Sophie Makariou, president of the Musée National des Arts Asiatiques, takes the mike. An hour on cultural policy, the transmission of knowledge, redeployment of the collections. Between heritage and contemporaneousness…
Her itinerary is impeccable, her character resilient… Studies in classical Arabic at Langues’O, followed by the École du Louvre, a postgraduate diploma in history, then the École du Patrimoine… Sophie Makariou is a dynamic woman. She’s said to be demanding; above all, she’s a hard worker whose cutting intelligence has led her, in the space of a few years, to hold the reins of one of the finest Parisian museums. A heritage curator who directed the department of Islamic arts at the Louvre from 2009 to 2013, she has been president of the Musée National des Arts Asiatiques for four years now. As the new school year starts, making allusions to a “new impetus”, she outlines for us the major areas of her cultural policy.
You were appointed, in August 2013, president of the Musée Guimet. Have the four years gone by quickly?
Horribly quickly! I remember saying, when I arrived, that it was necessary “to open the doors and windows”. The museum had survived, you might remember, a fairly difficult crisis period: a visitor-numbers crisis, and in some way, an image crisis. The museum was struggling to get back on its feet, to make itself visible, in a niche that was nonetheless defined: Asia, but without any further specifications. There were of course wishes to open up to contemporary art, for example, but for all sorts of reasons, these came up against a problem of continuity in action. In addition, I succeeded two presidents who had held single mandates, one short, the other cut short, which obviously didn’t allow them to get things done over the long-term. As a result, the establishment’s strategic vision took time to be understood. Ever since, the museum’s new team has managed to introduce some strengths, with truly readable action. In this regard, endurance seems a key to me. It’s not a matter of making a series of hits, but elaborating, as we’ve done in the last four years, a genuine trajectory with points that link from one to the other.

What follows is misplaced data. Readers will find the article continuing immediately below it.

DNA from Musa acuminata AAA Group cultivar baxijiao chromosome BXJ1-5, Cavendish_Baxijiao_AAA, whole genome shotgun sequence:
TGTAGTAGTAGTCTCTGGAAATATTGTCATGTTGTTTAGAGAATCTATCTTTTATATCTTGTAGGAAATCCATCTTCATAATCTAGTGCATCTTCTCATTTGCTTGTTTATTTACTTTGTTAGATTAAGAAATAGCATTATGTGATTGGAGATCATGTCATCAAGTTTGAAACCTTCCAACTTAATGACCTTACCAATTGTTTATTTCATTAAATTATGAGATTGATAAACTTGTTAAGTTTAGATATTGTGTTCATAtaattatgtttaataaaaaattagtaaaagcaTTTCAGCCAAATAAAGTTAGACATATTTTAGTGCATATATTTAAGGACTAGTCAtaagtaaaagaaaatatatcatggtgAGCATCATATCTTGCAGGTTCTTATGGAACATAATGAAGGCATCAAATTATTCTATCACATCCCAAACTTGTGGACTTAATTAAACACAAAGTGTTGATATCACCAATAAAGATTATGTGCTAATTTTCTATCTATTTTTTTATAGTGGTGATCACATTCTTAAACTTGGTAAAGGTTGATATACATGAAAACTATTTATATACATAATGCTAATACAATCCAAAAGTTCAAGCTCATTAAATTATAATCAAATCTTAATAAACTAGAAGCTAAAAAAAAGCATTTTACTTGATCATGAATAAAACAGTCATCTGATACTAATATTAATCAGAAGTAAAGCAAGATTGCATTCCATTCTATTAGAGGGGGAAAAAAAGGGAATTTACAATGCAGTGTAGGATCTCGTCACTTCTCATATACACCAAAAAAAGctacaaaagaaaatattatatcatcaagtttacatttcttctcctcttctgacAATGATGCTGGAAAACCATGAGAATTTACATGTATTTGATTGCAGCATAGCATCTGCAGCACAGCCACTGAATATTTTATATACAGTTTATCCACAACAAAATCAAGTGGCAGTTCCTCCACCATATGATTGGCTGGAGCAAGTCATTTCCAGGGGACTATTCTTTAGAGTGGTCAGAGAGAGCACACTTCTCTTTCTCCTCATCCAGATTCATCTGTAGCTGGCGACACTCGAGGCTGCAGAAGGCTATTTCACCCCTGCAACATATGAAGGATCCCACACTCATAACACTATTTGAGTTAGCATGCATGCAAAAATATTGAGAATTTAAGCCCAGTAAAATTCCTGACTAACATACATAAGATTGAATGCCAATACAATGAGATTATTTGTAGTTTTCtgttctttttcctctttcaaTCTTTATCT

How have you gone about “opening doors and windows”?
I started off from an observation: the museum of course had a scientific and cultural programme, but it hadn’t been updated. The museum, at that time, had trouble accepting contemporary-art forms. So we offered visitors an Asia that stopped, at the latest, at the threshold of the 20th century. My observation was simple… Asia is an increasingly present continent, which remains fairly little known in its historic dimension, but which is fascinating because it’s a zone of growth where we can travel in safety and where new generations willingly go off to work. And then, fundamentally, for me a museum is not just a conservatory. It’s a place where we conserve objects, but also a place for projections, almost a place of utopias, in any case, a place of propositions.
Can you tell us about these new points of entrance, ranging from music to film, from literature to live performance? Is the idea to bring in multidisciplinarity?